Stepping away from the Senators negative cash flow, let's focus on an area where most people feel the Senators have built up some currency – the prospect pool.
Hockey Prospectus' Corey Pronman has been posting organization top tens for the past month or so and yesterday was Ottawa's turn to feature.
Thanks to the graduation of Mika Zibanejad, Cowen and Patrick Wiercioch and the loss of prospects Stefan Noesen and Jakob Silfverberg to Anaheim (via the trade for Bobby Ryan), the Senators fell in Pronman's organizational rankings from 5th to 18th.
A year ago Pronman had Zibanejad and Silfverberg as the organization's first and third best prospects last season, so this slide in the rankings shouldn't surprise.
"With Mika Zibanejad and Patrick Wiercioch graduating, and Ottawa trading Jakob Silfverberg and Stefan Noesen, the Sens' prospect outlook is quite different from a year ago. They do not have a dominant top prospect (outside of Lehner, who is discounted for position), but they have several toolsy/high-upside prospects to go along with several good safe players in Curtis Lazar, J-G Pageau, and Derek Grant."
While that comment about the lack of highend prospects may ring true, there's something to be said for getting Cody Ceci out of junior hockey. As a player, who Pronman noted, was saddled on a terrible Ottawa 67s team for the bulk of the year, I have some optimism that whatever development may have been stalled last year can be remedied with a full season under Luke Richardson in Bingo. Furthermore, for a player who reportedly had an off-year, Ceci was still voted as an OHL second team All-Star.
Ottawa's top ten according to Pronman:
1. Cody Ceci, Defense
2. Robin Lehner, Goaltender
3. Mark Stone, Right Wing
4. Curtis Lazar, Center
5. Jean-Gabriel Pageau, Center
6. Shane Prince, Left Wing
7. Mikael Wikstrand, Defense
8. Matt Puempel, Left Wing
9. Stephane Da Costa, Center
10. Mike Hoffman, Left Wing
The biggest riser on this list is defenceman Mikael Wikstrand, who wasn't even amongst Pronman's top 15 Sens prospects in 2012. After a strong showing with Mora in the Allvenskan (11 goals and 25 points in 45 games) and at the 2013 World Juniors with Sweden (4 points in 6 games), Ottawa's seventh round pick from 2012 garnered attention for his offensive acumen. He finished fifth amongst d-men in scoring in the Allvenskan and his heavy shot became a weapon that teams had to respect. (Note: steffeG has written on Wikstrand a few times for the site, so if you'd like some more information on him, click here
The second biggest jump belonged to Robin Lehner who went from 12th to the 2nd best prospect. Talent has never been an issue for the big Swede, but his maturity and commitment to development had been questioned in the past. After the organization acquired Ben Bishop, an indirect message was sent to Lehner. He rewarded the Senators by: 1) showing up to Binghamton's training camp in exceptional shape; 2) kiboshed the hunting talk (even if that was entertaining as hell); and 3) killing it during the regular season when the NHL lockout finally ended.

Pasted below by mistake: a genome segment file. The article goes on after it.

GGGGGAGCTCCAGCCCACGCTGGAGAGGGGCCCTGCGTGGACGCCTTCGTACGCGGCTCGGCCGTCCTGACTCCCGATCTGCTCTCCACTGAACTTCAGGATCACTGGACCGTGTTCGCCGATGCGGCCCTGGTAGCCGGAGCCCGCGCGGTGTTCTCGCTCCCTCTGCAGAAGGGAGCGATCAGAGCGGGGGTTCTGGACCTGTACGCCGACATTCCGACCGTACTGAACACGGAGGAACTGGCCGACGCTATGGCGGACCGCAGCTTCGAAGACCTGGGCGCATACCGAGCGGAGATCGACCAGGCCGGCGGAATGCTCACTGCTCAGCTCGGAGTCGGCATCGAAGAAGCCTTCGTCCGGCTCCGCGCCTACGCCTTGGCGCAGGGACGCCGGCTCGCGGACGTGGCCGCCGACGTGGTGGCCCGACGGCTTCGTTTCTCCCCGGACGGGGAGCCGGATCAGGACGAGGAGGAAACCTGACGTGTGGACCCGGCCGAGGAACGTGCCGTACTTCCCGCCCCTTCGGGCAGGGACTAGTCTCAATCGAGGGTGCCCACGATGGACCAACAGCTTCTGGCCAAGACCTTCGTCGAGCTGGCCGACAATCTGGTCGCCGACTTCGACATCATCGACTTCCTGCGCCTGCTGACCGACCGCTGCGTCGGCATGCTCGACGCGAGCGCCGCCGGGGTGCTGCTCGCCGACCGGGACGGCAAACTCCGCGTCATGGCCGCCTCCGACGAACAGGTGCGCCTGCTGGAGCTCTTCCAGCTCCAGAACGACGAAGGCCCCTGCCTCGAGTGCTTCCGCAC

Given the attrition rate and the volatility that so frequently accompanies goaltending prospects, it should be noted that Pronman has been rather hard on goaltending prospects in the past (see his 2012 Lehner assessment). So it is more than a little encouraging to see a third party evaluator like Pronman, give Lehner his due.
Not surprisingly, other risers on Ottawa's top ten board included Mark Stone (4th to 3rd), Jean-Gabriel Pageau (13th to 5th) Shane Prince (7th to 6th), Matt Puempel (9th to 8th), Mike Hoffman (11th to 10th), Mark Borowiecki (14th to 12th) and Derek Grant (15th to 13th). With the exception of Pageau, who began the season as a prospect who looked like a candidate to lace em up in Elmira last fall, and finished it with a hat-trick versus the Habs in the playoffs, these improved rankings can be attributable to the absence of guys like Ziba, Silf and etc.
First time appearances on the list belong to 2013 first rounder Curtis Lazar (4th), Jarrod Maidens (11th), Troy Rutkowski (14th) and Freddy Claesson (15th). It's worth noting that Maidens received some love from Pronman, because if healthy, "he probably would slot anywhere from sixth to eighth on these rankings. He has really good hockey sense in both ends, and a solid skill level."
An honorable mention went to Quentin Shore who, "is a good sized-forward with versatility, and his offensive potential is on the uptick."
The Senators only had a few prospects who had their stock fell — Stephane Da Costa (6th to 9th), Andre Petersson (10th to unlisted). Injuries and improved depth at the minor league level effectively helped curb their offensive outputs. It'll be interesting to see what another offseason can do for either player, since it's safe to assume that their time is running short with the organization. Petersson seems about as forgotten as a prospect could be, easy to forget he led the B-Sens in goals as a rookie, in only 60GP.
On Twitter yesterday Corey also addressed this hypothetical:
Seem to remember some talk in wake of the Ryan trade that part of the organization's calculation in giving up Noesen was being impressed with the season Puempel had in Kitchener. Interesting to see the distance Pronman's evaluation would have placed between them.
Although the lack of high-end offensive prospects within Ottawa's system is a little concerning in light of the impending UFA status of players like Jason Spezza and Bobby Ryan, Ottawa still boasts one of the youngest rosters in the league with more and more young players at key positions.
Though it's not difficult to see a scenario where the Sens slip again next summer in Pronman's rankings with more graduation and a currently lacking first-round-pick.